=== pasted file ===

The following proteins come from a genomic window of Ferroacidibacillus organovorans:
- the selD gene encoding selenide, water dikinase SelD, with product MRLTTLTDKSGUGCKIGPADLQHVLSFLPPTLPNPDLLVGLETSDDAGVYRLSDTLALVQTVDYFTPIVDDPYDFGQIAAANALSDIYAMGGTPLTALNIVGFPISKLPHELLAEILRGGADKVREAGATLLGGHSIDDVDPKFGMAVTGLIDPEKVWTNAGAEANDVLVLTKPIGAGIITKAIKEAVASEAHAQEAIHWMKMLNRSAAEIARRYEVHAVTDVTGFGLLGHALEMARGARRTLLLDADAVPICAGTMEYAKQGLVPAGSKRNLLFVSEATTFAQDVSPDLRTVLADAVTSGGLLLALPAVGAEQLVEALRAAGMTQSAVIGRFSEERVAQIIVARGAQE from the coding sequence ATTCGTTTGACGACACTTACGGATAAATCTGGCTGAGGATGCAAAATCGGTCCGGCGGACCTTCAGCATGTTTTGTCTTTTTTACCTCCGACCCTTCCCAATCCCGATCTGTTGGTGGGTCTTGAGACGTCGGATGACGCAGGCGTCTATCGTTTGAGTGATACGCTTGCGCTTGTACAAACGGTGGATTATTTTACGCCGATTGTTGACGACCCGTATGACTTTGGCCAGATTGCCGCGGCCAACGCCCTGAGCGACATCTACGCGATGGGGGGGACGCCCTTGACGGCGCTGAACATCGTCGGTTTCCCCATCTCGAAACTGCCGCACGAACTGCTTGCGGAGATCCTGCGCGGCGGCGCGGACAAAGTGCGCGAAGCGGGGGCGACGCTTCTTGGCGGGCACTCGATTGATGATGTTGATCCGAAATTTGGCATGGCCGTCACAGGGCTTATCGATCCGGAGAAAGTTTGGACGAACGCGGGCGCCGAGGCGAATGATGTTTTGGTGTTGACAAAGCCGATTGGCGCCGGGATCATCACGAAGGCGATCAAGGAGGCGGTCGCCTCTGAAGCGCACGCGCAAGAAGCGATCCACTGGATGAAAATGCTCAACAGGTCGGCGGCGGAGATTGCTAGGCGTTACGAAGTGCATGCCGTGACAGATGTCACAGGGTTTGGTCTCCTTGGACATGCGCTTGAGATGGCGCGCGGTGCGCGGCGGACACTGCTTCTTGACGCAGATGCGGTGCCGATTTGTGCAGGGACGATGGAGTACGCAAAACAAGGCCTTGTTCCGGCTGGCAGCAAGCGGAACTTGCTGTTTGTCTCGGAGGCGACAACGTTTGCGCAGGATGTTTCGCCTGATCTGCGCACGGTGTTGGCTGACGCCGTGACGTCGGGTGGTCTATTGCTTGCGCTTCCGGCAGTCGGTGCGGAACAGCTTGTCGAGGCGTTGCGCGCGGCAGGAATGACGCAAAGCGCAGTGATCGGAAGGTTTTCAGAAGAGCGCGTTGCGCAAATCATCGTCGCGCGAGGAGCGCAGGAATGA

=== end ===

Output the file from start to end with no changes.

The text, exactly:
The following proteins come from a genomic window of Ferroacidibacillus organovorans:
- the selD gene encoding selenide, water dikinase SelD, with product MRLTTLTDKSGUGCKIGPADLQHVLSFLPPTLPNPDLLVGLETSDDAGVYRLSDTLALVQTVDYFTPIVDDPYDFGQIAAANALSDIYAMGGTPLTALNIVGFPISKLPHELLAEILRGGADKVREAGATLLGGHSIDDVDPKFGMAVTGLIDPEKVWTNAGAEANDVLVLTKPIGAGIITKAIKEAVASEAHAQEAIHWMKMLNRSAAEIARRYEVHAVTDVTGFGLLGHALEMARGARRTLLLDADAVPICAGTMEYAKQGLVPAGSKRNLLFVSEATTFAQDVSPDLRTVLADAVTSGGLLLALPAVGAEQLVEALRAAGMTQSAVIGRFSEERVAQIIVARGAQE from the coding sequence ATTCGTTTGACGACACTTACGGATAAATCTGGCTGAGGATGCAAAATCGGTCCGGCGGACCTTCAGCATGTTTTGTCTTTTTTACCTCCGACCCTTCCCAATCCCGATCTGTTGGTGGGTCTTGAGACGTCGGATGACGCAGGCGTCTATCGTTTGAGTGATACGCTTGCGCTTGTACAAACGGTGGATTATTTTACGCCGATTGTTGACGACCCGTATGACTTTGGCCAGATTGCCGCGGCCAACGCCCTGAGCGACATCTACGCGATGGGGGGGACGCCCTTGACGGCGCTGAACATCGTCGGTTTCCCCATCTCGAAACTGCCGCACGAACTGCTTGCGGAGATCCTGCGCGGCGGCGCGGACAAAGTGCGCGAAGCGGGGGCGACGCTTCTTGGCGGGCACTCGATTGATGATGTTGATCCGAAATTTGGCATGGCCGTCACAGGGCTTATCGATCCGGAGAAAGTTTGGACGAACGCGGGCGCCGAGGCGAATGATGTTTTGGTGTTGACAAAGCCGATTGGCGCCGGGATCATCACGAAGGCGATCAAGGAGGCGGTCGCCTCTGAAGCGCACGCGCAAGAAGCGATCCACTGGATGAAAATGCTCAACAGGTCGGCGGCGGAGATTGCTAGGCGTTACGAAGTGCATGCCGTGACAGATGTCACAGGGTTTGGTCTCCTTGGACATGCGCTTGAGATGGCGCGCGGTGCGCGGCGGACACTGCTTCTTGACGCAGATGCGGTGCCGATTTGTGCAGGGACGATGGAGTACGCAAAACAAGGCCTTGTTCCGGCTGGCAGCAAGCGGAACTTGCTGTTTGTCTCGGAGGCGACAACGTTTGCGCAGGATGTTTCGCCTGATCTGCGCACGGTGTTGGCTGACGCCGTGACGTCGGGTGGTCTATTGCTTGCGCTTCCGGCAGTCGGTGCGGAACAGCTTGTCGAGGCGTTGCGCGCGGCAGGAATGACGCAAAGCGCAGTGATCGGAAGGTTTTCAGAAGAGCGCGTTGCGCAAATCATCGTCGCGCGAGGAGCGCAGGAATGA